According to the Library of Congress, The Wizard of Oz (1939) is the most-watched film ever. One interesting collection of insights comes from author Salman Rushdie, who suggests that The Wizard of Oz has been successful because it embodies some of our most enduring values.
IMDb Rating – 8.0
The Wizard of Oz is a story that dates back nearly eight decades, but all these years later, it remains a part of our lives. Whether it’s humming and singing “We’re off to see the Wizard, the wonderful Wizard of Oz” or busting out the phrase “I have a feeling we’re not in Kansas anymore,” the movie is embedded in our pop culture and probably always will be.
The Wizard of Oz is a 1939 American musical fantasy film produced by Metro-Goldwyn-Mayer. Widely regarded as one of the greatest films of all time, it is the most commercially successful adaptation of L. Frank Baum’s 1900 children’s fantasy novel The Wonderful Wizard of Oz. Directed primarily by Victor Fleming (who left the production to take over the troubled Gone with the Wind), the film stars Judy Garland as Dorothy Gale alongside Ray Bolger, Jack Haley, Bert Lahr and Margaret Hamilton.
Characterized by its use of Technicolor, fantasy storytelling, musical score, and memorable characters, the film has become an American pop culture icon. It was nominated for six Academy Awards, including Best Picture, but lost to Gone with the Wind, also directed by Fleming. It did win in two other categories: Best Original Song for “Over the Rainbow” and Best Original Score by Herbert Stothart. While the film was considered a critical success upon release in August 1939, it failed to make a profit for MGM until the 1949 re-release, earning only $3,017,000 on a $2,777,000 budget, not including promotional costs, which made it MGM’s most expensive production at that time.
The 1956 television broadcast premiere of the film on the CBS network reintroduced the film to the public; according to the Library of Congress, it is the most seen film in movie history.In 1989, it was selected by the U.S. Library of Congress as one of the first 25 films for preservation in the National Film Registry for being “culturally, historically, or aesthetically significant”.It is also one of the few films on UNESCO’s Memory of the World Register.It was among the top ten in the 2005 BFI (British Film Institute) list of “50 films to be seen by the age of 14”, and is on the BFI’s updated list of “50 films to be seen by the age of 15” released in May 2020.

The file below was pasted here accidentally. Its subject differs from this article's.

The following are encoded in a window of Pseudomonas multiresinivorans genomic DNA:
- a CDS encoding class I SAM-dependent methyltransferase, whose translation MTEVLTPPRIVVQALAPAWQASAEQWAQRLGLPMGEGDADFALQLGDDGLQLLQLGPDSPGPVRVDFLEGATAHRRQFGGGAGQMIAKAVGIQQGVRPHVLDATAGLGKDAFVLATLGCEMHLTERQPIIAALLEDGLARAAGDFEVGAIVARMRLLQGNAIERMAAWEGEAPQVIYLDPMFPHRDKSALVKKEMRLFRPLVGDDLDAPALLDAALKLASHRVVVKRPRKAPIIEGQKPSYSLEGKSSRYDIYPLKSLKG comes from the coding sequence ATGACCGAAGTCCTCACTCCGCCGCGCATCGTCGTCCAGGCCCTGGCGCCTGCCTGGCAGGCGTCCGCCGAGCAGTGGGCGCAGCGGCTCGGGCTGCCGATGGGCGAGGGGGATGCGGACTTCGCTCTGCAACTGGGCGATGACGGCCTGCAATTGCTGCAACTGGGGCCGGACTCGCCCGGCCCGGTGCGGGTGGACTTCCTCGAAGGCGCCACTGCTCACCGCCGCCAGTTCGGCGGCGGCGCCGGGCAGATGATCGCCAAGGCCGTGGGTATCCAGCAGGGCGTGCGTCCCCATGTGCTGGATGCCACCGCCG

The Wizard of Oz is the source of many quotes referenced in contemporary popular culture. Noel Langley, Florence Ryerson, and Edgar Allan Woolf received credit for the screenplay, but others made uncredited contributions. The songs were written by Edgar “Yip” Harburg and composed by Harold Arlen. The musical score and incidental music were composed by Stothart.
About the movie:-
In this classic musical fantasy, Judy Garland stars as Dorothy Gale, a young Kansas farm girl who dreams of a land “somewhere over the rainbow.” Dorothy’s dream comes true when she, her dog, Toto, and her family’s house are transported by a tornado to a bright and magical world, unlike anything she has seen before.
Unfortunately, she makes a mortal enemy of a wicked witch when the house falls on the hag’s sister. Now, befriended by a scarecrow without a brain, a tin man with no heart and a cowardly lion—and protected by a pair of enchanted ruby slippers—Dorothy sets off along a yellow brick road for the Emerald City to beseech the all-powerful Wizard of Oz for his help to return home.
Winner of Academy Awards for the classic song, “Over The Rainbow” and for “Best Score,” the family classic also received an Oscar nomination for “Best Picture.” A special Oscar for “the best juvenile performer of the year” was awarded to Judy Garland.